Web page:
Why There Almost Certainly is a God : Doubting Dawkins, Paperback

Why There Almost Certainly is a God : Doubting Dawkins Paperback

3.5 out of 5 (2 ratings)


Richard Dawkins claimed that 'no theologian has ever produced a satisfactory response to his arguments'. Well-known broadcaster and author Keith Ward is one of Britain's foremost philosopher- theologians.

This is his response. Ward welcomes all comers into philosophy's world of clear definitions, sharp arguments, and diverse conclusions.

But when Dawkins enters this world, his passion tends to get the better of him, and he descends into stereotyping, pastiche, and mockery.

In this stimulating and thought-provoking philosophical challenge, Ward demonstrates not only how Dawkins' arguments are flawed, but that a perfectly rational case can be made that there, almost certainly, is a God.


  • Format: Paperback
  • Pages: 160 pages, black & white illustrations
  • Publisher: Lion Hudson Plc
  • Publication Date:
  • Category: Nature & existence of God
  • ISBN: 9780745953304



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Showing 1 - 2 of 2 reviews.

Review by

This book took me several days to read despite the fact it is relatively short at 150 pages. The reason is the content. Here at last is a book that avoids simplistic platitudes and tired old arguments traded by one side or another in religious debates. Instead the author builds a philosophical argument that systematically deconstructs the unchallenged assumptions of Dawkin's materialism, and replaces them with a philosophical framework that is at its core rational and consistent - and that makes God necessary.Keith Ward is much more honest than certain other writers in this book. His case is convincing, but he draws attention to its limitations - primarily that we must assume the universe is both rational and intelligible. Thus ultimately all he can tell us is "why there almost certainly is a God". But he does exactly that. The book is heavy going, and will probably only be appreciated fully by readers who know at least some philosophy, some logic and some physics. Ward does his best to put the argument in terms that don't require such a grounding, but the argument relies heavily on the understanding of terms such as necessity, contingency and other such concepts that are the bread and butter of philosophers, but not often discussed over a game of darts in the pub.But it is quite clear that Keith Ward does something quite remarkable - he pulls the rug from under the assumptions of materialism, and if nothing else, it shows that the arguments of Dawkins et al. cause rather more problems than they resolve. The clear message of this book -whether you accept the hypothesis of God's existence or not - is that belief in God is profoundly a rational belief.Thoroughly recommended - a book to make you think long and hard whether you agree with it or not.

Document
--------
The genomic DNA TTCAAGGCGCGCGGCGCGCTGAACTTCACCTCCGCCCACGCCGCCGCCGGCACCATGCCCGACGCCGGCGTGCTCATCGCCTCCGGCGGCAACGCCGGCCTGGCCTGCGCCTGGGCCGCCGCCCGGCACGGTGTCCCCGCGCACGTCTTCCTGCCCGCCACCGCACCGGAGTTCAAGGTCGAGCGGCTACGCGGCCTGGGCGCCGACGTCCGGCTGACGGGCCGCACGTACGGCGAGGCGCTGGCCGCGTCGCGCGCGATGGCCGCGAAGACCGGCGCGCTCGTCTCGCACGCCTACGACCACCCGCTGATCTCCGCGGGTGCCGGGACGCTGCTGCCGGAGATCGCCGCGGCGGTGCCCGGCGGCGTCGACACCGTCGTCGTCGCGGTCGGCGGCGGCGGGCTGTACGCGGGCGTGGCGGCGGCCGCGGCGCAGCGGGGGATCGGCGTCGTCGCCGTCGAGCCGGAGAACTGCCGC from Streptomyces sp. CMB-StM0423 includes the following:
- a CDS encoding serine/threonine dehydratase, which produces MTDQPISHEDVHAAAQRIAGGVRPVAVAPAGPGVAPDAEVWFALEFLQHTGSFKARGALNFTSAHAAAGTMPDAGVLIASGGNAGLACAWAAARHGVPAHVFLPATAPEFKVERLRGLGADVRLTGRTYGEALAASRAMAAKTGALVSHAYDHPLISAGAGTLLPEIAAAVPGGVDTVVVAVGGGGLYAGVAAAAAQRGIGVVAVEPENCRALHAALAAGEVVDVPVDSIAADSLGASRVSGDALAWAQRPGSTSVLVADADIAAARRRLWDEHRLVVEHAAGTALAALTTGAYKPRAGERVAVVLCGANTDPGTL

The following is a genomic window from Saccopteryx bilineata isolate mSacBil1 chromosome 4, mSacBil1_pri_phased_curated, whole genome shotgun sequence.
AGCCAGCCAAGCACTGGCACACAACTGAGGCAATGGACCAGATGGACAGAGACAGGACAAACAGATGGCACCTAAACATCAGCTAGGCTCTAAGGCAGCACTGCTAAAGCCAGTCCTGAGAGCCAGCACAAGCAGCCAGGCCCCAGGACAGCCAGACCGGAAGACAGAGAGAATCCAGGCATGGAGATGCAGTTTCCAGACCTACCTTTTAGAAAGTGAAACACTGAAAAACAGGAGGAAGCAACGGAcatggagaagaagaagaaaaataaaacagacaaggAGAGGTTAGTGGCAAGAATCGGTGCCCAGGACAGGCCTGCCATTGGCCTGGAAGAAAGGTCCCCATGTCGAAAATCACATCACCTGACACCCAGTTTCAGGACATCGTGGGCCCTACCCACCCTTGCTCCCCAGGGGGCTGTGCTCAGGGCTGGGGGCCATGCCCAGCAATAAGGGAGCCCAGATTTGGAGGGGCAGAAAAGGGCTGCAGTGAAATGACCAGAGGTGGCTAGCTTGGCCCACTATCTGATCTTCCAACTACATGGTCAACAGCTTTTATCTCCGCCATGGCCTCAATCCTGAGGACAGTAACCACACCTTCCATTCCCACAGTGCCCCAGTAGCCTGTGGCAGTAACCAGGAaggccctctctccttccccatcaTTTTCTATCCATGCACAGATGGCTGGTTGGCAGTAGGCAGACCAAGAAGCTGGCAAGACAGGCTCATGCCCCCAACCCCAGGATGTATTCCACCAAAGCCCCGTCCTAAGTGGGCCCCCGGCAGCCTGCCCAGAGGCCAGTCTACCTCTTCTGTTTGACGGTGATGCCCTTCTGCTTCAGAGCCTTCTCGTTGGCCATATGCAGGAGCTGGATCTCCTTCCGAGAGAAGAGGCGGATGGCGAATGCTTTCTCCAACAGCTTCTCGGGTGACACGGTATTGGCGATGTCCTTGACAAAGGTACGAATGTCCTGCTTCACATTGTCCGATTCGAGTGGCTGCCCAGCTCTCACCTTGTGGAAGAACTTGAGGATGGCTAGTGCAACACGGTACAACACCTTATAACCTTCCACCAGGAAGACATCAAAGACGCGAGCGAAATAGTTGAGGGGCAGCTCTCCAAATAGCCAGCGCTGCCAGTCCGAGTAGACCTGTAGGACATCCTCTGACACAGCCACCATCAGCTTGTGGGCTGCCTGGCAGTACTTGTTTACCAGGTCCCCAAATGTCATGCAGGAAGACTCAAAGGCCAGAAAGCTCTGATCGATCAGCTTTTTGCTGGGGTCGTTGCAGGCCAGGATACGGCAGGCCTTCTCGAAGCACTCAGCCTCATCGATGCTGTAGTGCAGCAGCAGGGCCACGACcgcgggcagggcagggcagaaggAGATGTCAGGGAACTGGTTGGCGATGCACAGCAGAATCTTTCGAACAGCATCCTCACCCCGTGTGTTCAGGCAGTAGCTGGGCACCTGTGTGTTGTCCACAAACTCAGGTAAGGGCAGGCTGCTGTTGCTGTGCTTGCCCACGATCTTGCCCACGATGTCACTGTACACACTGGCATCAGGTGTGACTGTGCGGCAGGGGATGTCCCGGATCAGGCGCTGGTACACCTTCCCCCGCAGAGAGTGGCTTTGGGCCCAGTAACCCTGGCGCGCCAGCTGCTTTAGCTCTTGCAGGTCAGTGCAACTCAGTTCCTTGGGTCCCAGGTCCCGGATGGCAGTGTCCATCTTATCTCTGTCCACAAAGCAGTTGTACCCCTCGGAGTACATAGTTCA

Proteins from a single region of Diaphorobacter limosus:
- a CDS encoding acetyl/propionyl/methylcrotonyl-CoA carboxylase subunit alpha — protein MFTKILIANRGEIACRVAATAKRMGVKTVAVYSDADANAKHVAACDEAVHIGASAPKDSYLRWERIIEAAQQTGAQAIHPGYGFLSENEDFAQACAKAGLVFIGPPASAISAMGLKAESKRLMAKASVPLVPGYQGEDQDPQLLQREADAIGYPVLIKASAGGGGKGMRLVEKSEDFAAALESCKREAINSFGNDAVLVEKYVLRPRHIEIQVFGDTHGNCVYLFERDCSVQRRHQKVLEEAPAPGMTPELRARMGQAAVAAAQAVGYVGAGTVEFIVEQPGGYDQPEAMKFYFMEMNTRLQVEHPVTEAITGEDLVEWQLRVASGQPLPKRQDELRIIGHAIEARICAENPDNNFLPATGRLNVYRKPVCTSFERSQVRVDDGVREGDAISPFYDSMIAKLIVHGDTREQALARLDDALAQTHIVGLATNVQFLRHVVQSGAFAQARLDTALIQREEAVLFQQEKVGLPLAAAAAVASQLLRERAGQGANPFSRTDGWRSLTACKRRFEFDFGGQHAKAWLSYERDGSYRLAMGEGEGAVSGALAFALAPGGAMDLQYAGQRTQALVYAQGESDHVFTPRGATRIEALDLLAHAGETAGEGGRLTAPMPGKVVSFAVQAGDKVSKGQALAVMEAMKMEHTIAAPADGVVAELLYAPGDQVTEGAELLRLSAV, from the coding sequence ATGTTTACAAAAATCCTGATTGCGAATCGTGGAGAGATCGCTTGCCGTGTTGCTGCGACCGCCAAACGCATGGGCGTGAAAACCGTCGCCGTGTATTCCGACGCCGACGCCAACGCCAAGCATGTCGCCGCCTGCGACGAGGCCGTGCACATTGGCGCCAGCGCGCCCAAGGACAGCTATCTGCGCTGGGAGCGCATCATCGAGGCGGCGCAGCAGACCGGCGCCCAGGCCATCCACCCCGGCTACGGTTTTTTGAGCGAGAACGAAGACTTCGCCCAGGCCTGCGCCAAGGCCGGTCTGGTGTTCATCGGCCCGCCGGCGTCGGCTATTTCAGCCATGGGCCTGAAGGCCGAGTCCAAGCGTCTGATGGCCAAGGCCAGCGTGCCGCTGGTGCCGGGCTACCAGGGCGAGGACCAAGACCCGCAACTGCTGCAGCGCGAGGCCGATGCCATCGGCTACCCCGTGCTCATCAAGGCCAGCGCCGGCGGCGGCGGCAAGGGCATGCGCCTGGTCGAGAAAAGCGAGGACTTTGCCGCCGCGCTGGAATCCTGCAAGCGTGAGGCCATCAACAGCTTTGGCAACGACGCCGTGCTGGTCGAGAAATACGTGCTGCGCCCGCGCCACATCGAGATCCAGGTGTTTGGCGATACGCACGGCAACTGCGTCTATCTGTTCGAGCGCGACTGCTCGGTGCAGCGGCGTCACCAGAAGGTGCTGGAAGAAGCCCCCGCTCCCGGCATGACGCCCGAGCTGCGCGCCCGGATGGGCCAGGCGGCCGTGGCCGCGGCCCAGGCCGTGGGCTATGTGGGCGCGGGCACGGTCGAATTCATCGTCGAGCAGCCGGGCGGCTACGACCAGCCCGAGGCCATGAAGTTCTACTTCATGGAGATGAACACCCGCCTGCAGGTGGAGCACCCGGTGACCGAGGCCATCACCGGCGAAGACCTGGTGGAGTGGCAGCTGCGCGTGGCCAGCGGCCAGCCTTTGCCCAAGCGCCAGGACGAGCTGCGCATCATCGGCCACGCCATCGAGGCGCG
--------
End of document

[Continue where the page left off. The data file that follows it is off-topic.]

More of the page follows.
Review by

given me by Margaret saylor. Very heavy-going , philosophica, yet intriguing.Didnt change my views at all.